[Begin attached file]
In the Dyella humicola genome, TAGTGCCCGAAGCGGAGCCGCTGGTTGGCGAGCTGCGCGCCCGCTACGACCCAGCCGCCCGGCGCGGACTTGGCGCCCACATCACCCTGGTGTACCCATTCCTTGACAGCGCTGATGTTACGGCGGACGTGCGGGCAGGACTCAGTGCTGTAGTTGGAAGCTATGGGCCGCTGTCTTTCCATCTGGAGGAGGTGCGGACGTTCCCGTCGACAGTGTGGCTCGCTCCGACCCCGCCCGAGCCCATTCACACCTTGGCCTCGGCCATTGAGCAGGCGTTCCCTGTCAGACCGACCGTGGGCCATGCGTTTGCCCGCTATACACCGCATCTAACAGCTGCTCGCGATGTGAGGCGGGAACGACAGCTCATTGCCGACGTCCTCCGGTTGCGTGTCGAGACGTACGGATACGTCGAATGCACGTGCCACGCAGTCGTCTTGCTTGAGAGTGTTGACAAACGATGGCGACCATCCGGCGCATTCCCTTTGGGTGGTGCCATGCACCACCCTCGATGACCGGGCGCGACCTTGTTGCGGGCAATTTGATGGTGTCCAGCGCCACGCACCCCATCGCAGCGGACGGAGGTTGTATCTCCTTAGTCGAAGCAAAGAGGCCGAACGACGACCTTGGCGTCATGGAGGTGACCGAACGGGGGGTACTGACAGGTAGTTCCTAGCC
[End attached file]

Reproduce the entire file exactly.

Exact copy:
In the Dyella humicola genome, TAGTGCCCGAAGCGGAGCCGCTGGTTGGCGAGCTGCGCGCCCGCTACGACCCAGCCGCCCGGCGCGGACTTGGCGCCCACATCACCCTGGTGTACCCATTCCTTGACAGCGCTGATGTTACGGCGGACGTGCGGGCAGGACTCAGTGCTGTAGTTGGAAGCTATGGGCCGCTGTCTTTCCATCTGGAGGAGGTGCGGACGTTCCCGTCGACAGTGTGGCTCGCTCCGACCCCGCCCGAGCCCATTCACACCTTGGCCTCGGCCATTGAGCAGGCGTTCCCTGTCAGACCGACCGTGGGCCATGCGTTTGCCCGCTATACACCGCATCTAACAGCTGCTCGCGATGTGAGGCGGGAACGACAGCTCATTGCCGACGTCCTCCGGTTGCGTGTCGAGACGTACGGATACGTCGAATGCACGTGCCACGCAGTCGTCTTGCTTGAGAGTGTTGACAAACGATGGCGACCATCCGGCGCATTCCCTTTGGGTGGTGCCATGCACCACCCTCGATGACCGGGCGCGACCTTGTTGCGGGCAATTTGATGGTGTCCAGCGCCACGCACCCCATCGCAGCGGACGGAGGTTGTATCTCCTTAGTCGAAGCAAAGAGGCCGAACGACGACCTTGGCGTCATGGAGGTGACCGAACGGGGGGTACTGACAGGTAGTTCCTAGCC